[ UK /lˈe‍əd/ ]
[ US /ˈɫɛɹd/ ]
  1. a landowner
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How To Use laird In A Sentence

  • This our last answer we send unto hir with the Lord Ruthven and Laird of Pittarrow; requiring of hir Grace, in plane wordis, to signifie unto us what houpe we myeht have of hir favouris toward the outsetting of religioun. The Works of John Knox, Vol. 1 (of 6)
  • ` ` The shirra sent for his clerk, and as the lad is rather light o the tongue, I fand it was for drawing a warrant to apprehend you --- I thought it had been on a fugie warrant for debt; for a 'body kens the laird likes naebody to pit his hand in his pouch --- But now I may haud my tongue, for I see the M ` Intyre lad and Mr. Lesley coming up, and I guess that The Antiquary
  • ` ` Na, Laird, '' Jeanie replied, endeavouring as much as she could to express herself with composure, notwithstanding she still trembled, ` ` I canna gang in --- I have a lang day's darg afore me --- I maun be twenty mile o 'gate the night yet, if feet will carry me.' ' The Heart of Mid-Lothian
  • At the church gates is the historical _jougs_, a place of penance for the neck of detected sinners, and the historical _louping-on stane_, from which Dutch-built lairds and farmers climbed into the saddle. The Works of Robert Louis Stevenson - Swanston Edition Vol. 1 (of 25)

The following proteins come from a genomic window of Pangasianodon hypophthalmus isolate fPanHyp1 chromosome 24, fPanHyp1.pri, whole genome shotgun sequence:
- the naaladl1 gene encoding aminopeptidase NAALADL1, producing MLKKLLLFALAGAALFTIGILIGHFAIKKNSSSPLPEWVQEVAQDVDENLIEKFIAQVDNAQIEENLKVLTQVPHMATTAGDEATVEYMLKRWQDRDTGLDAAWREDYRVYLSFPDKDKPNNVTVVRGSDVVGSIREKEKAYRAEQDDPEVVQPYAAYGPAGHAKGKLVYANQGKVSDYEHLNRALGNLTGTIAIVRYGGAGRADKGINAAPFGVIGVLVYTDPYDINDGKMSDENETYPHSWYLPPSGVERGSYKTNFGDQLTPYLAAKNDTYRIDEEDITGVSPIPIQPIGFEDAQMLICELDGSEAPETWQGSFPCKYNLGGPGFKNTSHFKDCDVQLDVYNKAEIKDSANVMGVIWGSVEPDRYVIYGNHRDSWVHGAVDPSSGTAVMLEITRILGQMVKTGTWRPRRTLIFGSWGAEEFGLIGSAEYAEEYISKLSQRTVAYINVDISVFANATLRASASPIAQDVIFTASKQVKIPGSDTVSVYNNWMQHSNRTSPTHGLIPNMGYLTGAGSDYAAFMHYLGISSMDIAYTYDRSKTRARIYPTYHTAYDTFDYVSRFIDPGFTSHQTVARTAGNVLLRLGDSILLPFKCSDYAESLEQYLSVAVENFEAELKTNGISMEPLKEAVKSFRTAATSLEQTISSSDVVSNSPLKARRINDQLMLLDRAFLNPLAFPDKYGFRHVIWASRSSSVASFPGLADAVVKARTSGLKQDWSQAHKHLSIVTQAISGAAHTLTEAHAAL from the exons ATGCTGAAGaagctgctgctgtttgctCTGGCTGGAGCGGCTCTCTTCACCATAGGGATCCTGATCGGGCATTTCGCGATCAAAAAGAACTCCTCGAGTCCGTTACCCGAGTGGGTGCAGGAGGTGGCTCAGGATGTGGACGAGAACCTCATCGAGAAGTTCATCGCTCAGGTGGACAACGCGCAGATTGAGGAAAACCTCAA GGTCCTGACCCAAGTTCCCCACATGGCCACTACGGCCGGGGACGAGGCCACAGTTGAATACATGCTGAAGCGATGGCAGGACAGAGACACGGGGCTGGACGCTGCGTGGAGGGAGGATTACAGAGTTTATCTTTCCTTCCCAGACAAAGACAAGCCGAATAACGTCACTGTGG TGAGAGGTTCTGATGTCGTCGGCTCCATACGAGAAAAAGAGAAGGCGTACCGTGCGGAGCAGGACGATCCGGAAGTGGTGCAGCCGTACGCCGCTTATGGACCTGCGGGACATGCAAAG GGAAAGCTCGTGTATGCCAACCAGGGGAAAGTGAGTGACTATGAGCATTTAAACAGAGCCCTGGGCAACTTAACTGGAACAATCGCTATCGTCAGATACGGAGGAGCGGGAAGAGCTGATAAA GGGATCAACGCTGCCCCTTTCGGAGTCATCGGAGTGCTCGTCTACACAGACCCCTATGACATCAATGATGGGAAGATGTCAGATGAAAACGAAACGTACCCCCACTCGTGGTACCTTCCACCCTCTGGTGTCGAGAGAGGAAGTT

• With such discourse, and the intervening topics of business, the time passed until dinner, Macwheeble meanwhile promising to devise some mode of introducing Edward at the Duchran, where Rose at present resided, without risk of danger or suspicion; which seemed no very easy task, since the laird was a very zealous friend to government. Waverley
  • It's sair eneuch, laird, whan we hae to gang at the Lord's call, but whan the messenger comes frae the laich yett (low gate), we maun jist lat gang an 'forget. Warlock o' Glenwarlock
  • The enduring mythology of the Highland Clearances in which reluctant emigrants were thrown aboard cattle boats and sent on horrific transatlantic crossings by evil lairds has been shattered in a new study.
  • “I told the laird this morn that if he truly wished to see ye married, then the less chaperonage ye had, the better.” Much Ado About Marriage
  • Whilst many lairds ' houses have survived, Stevenson House is particularly noteworthy as very few buildings of this type and calibre have survived.
  • Yon's twa weavers and a mason cursing the laird, and the man wi 'the besom is the Master of Crumnathie. The Little Minister
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